Art Geeks, Rejoice: The Sandman's Easter Egg You Most Definitely Missed

Image credit: Legion-Media

Know your arts.

The Sandman TV adaptation is full of various Easter eggs, but the closer fans look into the series as they wait for Netflix to greenlight the second season, the more parallels and references they spot.

The parallel between one of the episode 1 shots of Tom Sturridge's Dream and a very famous academic art painting by Alexandre Cabanel is one of such references for sure. Many people have spotted just how similar the shot from The Sandman is to the iconic painting titled Fallen Angel — an artistic take on the emotions felt by Lucifer when he was cast out of Heaven.

While Dream is nothing like Lucifer in the series, his situation is pretty similar: captured by a mortal for dozens of years, he is clearly feeling betrayed and outraged. Bound by a spell cast by Roderick Burgess, Morpheus did not spew a single word over the years he spent in imprisonment.

Cabanel painted Fallen Angel in 1847, historically creating one of the first religious pictures that had the devil as the subject matter. Among his other notable works are The Birth of Venus (1863), and The Death of Moses (1850).

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It's unclear whether the similarity between Cabanel's painting and The Sandman shots was intentional. In the series, Morpheus was mistaken for Death when Burgess captured him seeking immortality; and shortly after he finally broke free, he did look intimidating enough to be mixed up with the actual devil when he punished Burgess' son for being complacent.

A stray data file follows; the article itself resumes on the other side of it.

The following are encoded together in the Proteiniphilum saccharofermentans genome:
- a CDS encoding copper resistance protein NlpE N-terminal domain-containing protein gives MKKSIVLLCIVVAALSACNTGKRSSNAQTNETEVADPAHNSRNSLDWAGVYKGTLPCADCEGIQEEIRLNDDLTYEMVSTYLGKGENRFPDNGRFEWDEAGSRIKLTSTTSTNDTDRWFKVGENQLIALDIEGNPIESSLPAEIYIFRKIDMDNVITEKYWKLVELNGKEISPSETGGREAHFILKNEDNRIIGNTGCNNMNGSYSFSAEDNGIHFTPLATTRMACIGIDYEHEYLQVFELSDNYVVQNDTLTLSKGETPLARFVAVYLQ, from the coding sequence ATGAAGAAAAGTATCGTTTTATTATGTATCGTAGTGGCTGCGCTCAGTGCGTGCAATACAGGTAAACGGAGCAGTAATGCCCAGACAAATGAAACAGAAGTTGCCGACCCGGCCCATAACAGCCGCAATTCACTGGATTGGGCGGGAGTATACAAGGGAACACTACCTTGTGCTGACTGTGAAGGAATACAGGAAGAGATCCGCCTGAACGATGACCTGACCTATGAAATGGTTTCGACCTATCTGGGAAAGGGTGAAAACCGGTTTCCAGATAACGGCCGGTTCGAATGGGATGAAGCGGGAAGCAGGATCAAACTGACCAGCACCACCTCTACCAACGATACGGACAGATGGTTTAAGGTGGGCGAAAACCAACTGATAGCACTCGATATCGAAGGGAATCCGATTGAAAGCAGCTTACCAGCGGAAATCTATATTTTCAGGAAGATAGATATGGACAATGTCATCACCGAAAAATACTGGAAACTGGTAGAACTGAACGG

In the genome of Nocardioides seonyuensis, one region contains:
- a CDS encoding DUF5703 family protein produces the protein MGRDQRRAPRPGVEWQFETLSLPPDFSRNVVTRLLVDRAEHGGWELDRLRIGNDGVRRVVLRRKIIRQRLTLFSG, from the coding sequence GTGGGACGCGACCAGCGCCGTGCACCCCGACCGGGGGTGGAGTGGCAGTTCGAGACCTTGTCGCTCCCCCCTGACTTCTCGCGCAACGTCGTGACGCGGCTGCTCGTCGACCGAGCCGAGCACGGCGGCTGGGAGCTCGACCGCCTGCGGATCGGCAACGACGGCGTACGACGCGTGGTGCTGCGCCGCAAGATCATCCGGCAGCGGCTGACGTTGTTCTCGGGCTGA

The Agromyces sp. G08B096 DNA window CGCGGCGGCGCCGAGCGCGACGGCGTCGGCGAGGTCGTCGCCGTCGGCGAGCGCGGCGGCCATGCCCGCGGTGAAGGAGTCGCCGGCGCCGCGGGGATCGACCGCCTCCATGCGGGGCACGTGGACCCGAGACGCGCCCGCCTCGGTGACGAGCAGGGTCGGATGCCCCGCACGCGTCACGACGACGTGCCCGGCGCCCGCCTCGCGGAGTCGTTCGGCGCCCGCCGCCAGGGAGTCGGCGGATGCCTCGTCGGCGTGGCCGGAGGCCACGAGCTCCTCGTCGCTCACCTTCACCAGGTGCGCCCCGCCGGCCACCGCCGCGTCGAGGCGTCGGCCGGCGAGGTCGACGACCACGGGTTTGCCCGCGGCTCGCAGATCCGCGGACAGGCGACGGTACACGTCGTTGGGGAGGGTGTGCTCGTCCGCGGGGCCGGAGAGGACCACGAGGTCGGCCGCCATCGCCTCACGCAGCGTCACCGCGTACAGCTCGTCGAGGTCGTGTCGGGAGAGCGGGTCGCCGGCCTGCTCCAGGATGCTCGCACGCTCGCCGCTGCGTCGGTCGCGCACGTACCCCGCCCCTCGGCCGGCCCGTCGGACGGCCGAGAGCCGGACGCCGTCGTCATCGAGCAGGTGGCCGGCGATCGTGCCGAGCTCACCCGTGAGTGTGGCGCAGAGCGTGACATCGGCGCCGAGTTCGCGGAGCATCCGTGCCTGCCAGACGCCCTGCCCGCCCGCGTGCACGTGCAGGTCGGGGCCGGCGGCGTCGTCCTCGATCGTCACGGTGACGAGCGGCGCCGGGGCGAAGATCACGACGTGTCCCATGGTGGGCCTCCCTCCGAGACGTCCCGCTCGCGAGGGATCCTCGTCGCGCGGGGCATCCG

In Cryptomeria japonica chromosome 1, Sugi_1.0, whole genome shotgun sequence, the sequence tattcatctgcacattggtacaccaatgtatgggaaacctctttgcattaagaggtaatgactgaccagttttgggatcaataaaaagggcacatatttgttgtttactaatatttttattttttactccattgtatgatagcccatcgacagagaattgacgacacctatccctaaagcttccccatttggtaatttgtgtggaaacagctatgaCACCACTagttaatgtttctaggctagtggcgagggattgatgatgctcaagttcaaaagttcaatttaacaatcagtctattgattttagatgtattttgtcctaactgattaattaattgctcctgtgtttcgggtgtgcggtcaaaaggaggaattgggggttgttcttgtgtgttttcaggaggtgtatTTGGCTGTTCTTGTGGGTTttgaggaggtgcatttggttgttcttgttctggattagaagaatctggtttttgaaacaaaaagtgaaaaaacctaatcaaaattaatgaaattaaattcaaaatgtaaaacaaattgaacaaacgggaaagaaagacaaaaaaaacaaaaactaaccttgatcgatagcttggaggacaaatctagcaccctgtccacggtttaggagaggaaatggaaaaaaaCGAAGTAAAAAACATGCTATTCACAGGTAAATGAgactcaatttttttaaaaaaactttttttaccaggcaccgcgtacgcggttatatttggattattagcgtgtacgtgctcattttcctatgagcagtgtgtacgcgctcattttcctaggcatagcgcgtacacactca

Cabanel's work of art is arguably one of the most renowned in the world, so it would be only natural for The Sandman creators to intentionally parallel one of the shots with the painting.

The Sandman is currently streaming on Netflix, with the network still tight-lipped on the show's future despite fans' demands to finally renew the adaptation of Neil Gaiman's iconic graphic novel for another season.

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